Shining a Light: Infrared therapy

From backyard horses to USEF Horse of the Year Neville Bardos, deborah leMay of Non-Invasive Equine Therapy is helping horses feel better with the use of infrared light technology.

From deborah:


What more can I say? So much is in that word for me–the downtown full of horses, Thoroughbreds and Standardbreds, polo ponies and eventers, angel oaks and wisteria. Traffic lights with a button up high so horses can cross Whiskey road… and find their way to a special land among the trees in Hitchcock wood, where horsedrawn carriages are promised a well maintained passage. It is a land of old money and sleepy time, public and private events steeped in tradition. And always, always the baying of the hounds leading the way for horse and rider to follow.

I  begged, borrowed and painted an “Aiken or Bust” sign on my trailer. It worked. I made it to Aiken, South Carolina for the winter, hauling my horse and kept company by my dog. Dreams do come true.

Hi! My name is debora leMay (yes, a small d), owner of Non-Invasive Equine Therapy, a small business operation with the simple mission statement–find sore horses and help them heal.

I have an instrument at my disposal, a newfangled technology, that can give the horse a voice. Every animal–horses, dogs, even people–has this natural electric wall protecting the body. When that wall is broken, either by injury in that site or by an acupoint being triggered, the rake-shaped tool I use can find it. This rake emits a micro electric current (you can’t even feel it!) and when it finds the breaks in the wall I spoke of, a beeping sound is made. Then the artist in me gets to take a water crayon (you pick the color–but I like the blue best) and I make dots all over the horse where I hear that beep. When I have finished, you can see interesting patterns. Sometimes the shape of a saddle (ouch) or a cinch line on the girth, acupoint lines that curve all over, a shoulder defined or a stifle, knee, soft tissue… anything. Everything. But it doesn’t stop there.

Thirty years ago at a thoroughbred racetrack in New Jersey, I discovered, to my greatest joy, something called “infra red light.” This light has the ability to tell the body to do wonderful things: produce endorphins to lower pain, increase white cell production to help an injury heal, speed up and improve everything the body is miraculously capable of achieving. I found out way back then that with infra red light you could heal in one month what would normally take three. And encourage the body to do it better than it would on its own. Wow. I fell in love. I took one of those instruments (which I mortgaged my life to buy) and went to work. Horses got better. It was fun. People were happy.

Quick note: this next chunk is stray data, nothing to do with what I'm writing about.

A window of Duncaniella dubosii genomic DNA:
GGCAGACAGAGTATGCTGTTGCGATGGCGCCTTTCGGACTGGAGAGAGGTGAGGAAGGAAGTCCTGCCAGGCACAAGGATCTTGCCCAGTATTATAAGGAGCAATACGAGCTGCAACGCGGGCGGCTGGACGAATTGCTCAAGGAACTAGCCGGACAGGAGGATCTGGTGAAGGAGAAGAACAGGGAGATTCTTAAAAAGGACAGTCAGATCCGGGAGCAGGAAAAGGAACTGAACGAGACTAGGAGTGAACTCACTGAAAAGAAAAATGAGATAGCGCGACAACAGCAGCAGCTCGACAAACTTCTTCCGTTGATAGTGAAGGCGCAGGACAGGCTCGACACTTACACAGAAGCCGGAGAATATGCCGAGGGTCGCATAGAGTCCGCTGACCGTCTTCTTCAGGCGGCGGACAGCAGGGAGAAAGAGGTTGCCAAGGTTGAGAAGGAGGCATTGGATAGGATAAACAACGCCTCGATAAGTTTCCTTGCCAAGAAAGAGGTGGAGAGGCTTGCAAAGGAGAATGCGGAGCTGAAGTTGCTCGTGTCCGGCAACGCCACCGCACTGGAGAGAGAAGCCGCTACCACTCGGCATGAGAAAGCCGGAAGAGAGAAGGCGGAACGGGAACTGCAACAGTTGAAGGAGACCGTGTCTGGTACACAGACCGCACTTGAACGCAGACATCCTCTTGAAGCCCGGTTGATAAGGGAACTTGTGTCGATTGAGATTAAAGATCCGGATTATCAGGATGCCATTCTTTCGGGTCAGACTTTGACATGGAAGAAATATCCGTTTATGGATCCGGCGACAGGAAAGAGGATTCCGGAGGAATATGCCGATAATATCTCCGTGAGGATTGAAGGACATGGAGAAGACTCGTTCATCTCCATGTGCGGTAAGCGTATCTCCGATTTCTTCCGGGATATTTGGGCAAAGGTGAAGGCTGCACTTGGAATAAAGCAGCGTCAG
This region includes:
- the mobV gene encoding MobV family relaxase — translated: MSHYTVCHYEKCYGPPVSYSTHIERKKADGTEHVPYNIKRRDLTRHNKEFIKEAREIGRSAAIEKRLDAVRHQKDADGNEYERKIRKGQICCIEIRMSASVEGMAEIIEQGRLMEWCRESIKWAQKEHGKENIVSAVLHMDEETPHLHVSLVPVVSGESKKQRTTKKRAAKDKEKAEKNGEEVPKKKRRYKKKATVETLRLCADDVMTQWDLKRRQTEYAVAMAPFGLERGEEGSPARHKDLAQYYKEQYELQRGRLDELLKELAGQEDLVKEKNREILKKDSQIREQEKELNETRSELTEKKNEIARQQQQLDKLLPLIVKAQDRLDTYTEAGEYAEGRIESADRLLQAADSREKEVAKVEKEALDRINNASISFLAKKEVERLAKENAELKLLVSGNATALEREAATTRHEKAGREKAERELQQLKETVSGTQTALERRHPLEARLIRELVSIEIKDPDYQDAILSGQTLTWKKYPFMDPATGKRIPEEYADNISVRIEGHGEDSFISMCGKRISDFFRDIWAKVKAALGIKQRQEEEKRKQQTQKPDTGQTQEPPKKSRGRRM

Fast forward to now. I use infra red to heal all those sore spots we find. All those colored dots. Every one of them. The technology is vastly superior to what it was 30 years ago. People get happy. Horses get better. At only $75 for a two-hour workup, it’s affordable for the bartender at a local Aiken restaurant to scan and heal her two backyard horses she never has time to ride. Or for a trainer of harness horses at the historic McGhee’s Mile track to gain a competitive edge by making sure her horses are the best they can be. Even the eventing miracle horse and USEF Horse of the Year, Neville Bardoes, who survived a horrendous barn fire thanks to the heroic efforts of his trainer Boyd Martin and friends, gains an advantage on his road to the Olympics.

An infra red light therapy session with Neville Bardos.

I can tell you about all the horses I’ve worked on in Maine, the stoic old horse who refused to be treated on his legs at first, until he learned that it was a good thing for his arthritis. The chestnut mare who went from being competitive in her sport to being a bucking, rearing danger… until the rake pin pinpointed her stifle and with treatment she returned to her old self. So many stories, so many horses.

It’s like Aurthur C. Clark, a man of vision said: “Any sufficiently advanced technology is indistinguishable from magic.”

This work is magic.

I’ll be saying goodbye to Aiken until next season in a few short days, returning to my small farm in Maine. Yet the road beckons, the horses call, and I will do the work I am meant to do.
It’s still fun.

debora will be attending major three-day events on the east coast and making farm calls throughout the year. To learn more her services, visit

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